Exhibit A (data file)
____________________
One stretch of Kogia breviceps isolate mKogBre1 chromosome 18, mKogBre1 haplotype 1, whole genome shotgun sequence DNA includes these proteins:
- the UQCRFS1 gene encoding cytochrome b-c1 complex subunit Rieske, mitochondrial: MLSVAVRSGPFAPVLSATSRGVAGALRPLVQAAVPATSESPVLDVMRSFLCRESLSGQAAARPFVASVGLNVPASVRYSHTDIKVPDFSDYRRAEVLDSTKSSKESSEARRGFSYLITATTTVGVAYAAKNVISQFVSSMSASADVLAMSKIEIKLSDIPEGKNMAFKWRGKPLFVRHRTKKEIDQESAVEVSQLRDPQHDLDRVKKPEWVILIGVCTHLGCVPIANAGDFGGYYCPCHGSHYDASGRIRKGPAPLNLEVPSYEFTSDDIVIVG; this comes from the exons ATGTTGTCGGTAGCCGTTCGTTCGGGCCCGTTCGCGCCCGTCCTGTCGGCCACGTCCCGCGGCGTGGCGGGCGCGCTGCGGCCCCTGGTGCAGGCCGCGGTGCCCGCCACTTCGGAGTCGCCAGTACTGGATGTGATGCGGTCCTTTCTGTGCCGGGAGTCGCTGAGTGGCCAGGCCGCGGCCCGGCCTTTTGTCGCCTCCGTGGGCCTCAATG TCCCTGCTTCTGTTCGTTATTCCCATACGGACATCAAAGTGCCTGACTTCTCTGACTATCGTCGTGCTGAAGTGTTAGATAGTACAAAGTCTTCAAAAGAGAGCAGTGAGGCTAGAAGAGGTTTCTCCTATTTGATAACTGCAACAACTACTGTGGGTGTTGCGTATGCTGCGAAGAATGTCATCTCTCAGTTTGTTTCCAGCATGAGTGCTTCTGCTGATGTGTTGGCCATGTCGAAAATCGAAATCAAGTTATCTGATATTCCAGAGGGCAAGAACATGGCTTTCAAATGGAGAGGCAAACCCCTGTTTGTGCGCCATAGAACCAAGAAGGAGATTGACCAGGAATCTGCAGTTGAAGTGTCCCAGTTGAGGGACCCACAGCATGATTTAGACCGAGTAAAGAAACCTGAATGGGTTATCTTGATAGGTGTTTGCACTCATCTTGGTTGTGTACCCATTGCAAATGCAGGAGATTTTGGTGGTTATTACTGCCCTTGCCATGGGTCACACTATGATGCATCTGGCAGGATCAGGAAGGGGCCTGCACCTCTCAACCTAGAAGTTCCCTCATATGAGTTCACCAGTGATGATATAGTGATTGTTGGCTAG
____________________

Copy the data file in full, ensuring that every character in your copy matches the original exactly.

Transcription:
One stretch of Kogia breviceps isolate mKogBre1 chromosome 18, mKogBre1 haplotype 1, whole genome shotgun sequence DNA includes these proteins:
- the UQCRFS1 gene encoding cytochrome b-c1 complex subunit Rieske, mitochondrial: MLSVAVRSGPFAPVLSATSRGVAGALRPLVQAAVPATSESPVLDVMRSFLCRESLSGQAAARPFVASVGLNVPASVRYSHTDIKVPDFSDYRRAEVLDSTKSSKESSEARRGFSYLITATTTVGVAYAAKNVISQFVSSMSASADVLAMSKIEIKLSDIPEGKNMAFKWRGKPLFVRHRTKKEIDQESAVEVSQLRDPQHDLDRVKKPEWVILIGVCTHLGCVPIANAGDFGGYYCPCHGSHYDASGRIRKGPAPLNLEVPSYEFTSDDIVIVG; this comes from the exons ATGTTGTCGGTAGCCGTTCGTTCGGGCCCGTTCGCGCCCGTCCTGTCGGCCACGTCCCGCGGCGTGGCGGGCGCGCTGCGGCCCCTGGTGCAGGCCGCGGTGCCCGCCACTTCGGAGTCGCCAGTACTGGATGTGATGCGGTCCTTTCTGTGCCGGGAGTCGCTGAGTGGCCAGGCCGCGGCCCGGCCTTTTGTCGCCTCCGTGGGCCTCAATG TCCCTGCTTCTGTTCGTTATTCCCATACGGACATCAAAGTGCCTGACTTCTCTGACTATCGTCGTGCTGAAGTGTTAGATAGTACAAAGTCTTCAAAAGAGAGCAGTGAGGCTAGAAGAGGTTTCTCCTATTTGATAACTGCAACAACTACTGTGGGTGTTGCGTATGCTGCGAAGAATGTCATCTCTCAGTTTGTTTCCAGCATGAGTGCTTCTGCTGATGTGTTGGCCATGTCGAAAATCGAAATCAAGTTATCTGATATTCCAGAGGGCAAGAACATGGCTTTCAAATGGAGAGGCAAACCCCTGTTTGTGCGCCATAGAACCAAGAAGGAGATTGACCAGGAATCTGCAGTTGAAGTGTCCCAGTTGAGGGACCCACAGCATGATTTAGACCGAGTAAAGAAACCTGAATGGGTTATCTTGATAGGTGTTTGCACTCATCTTGGTTGTGTACCCATTGCAAATGCAGGAGATTTTGGTGGTTATTACTGCCCTTGCCATGGGTCACACTATGATGCATCTGGCAGGATCAGGAAGGGGCCTGCACCTCTCAACCTAGAAGTTCCCTCATATGAGTTCACCAGTGATGATATAGTGATTGTTGGCTAG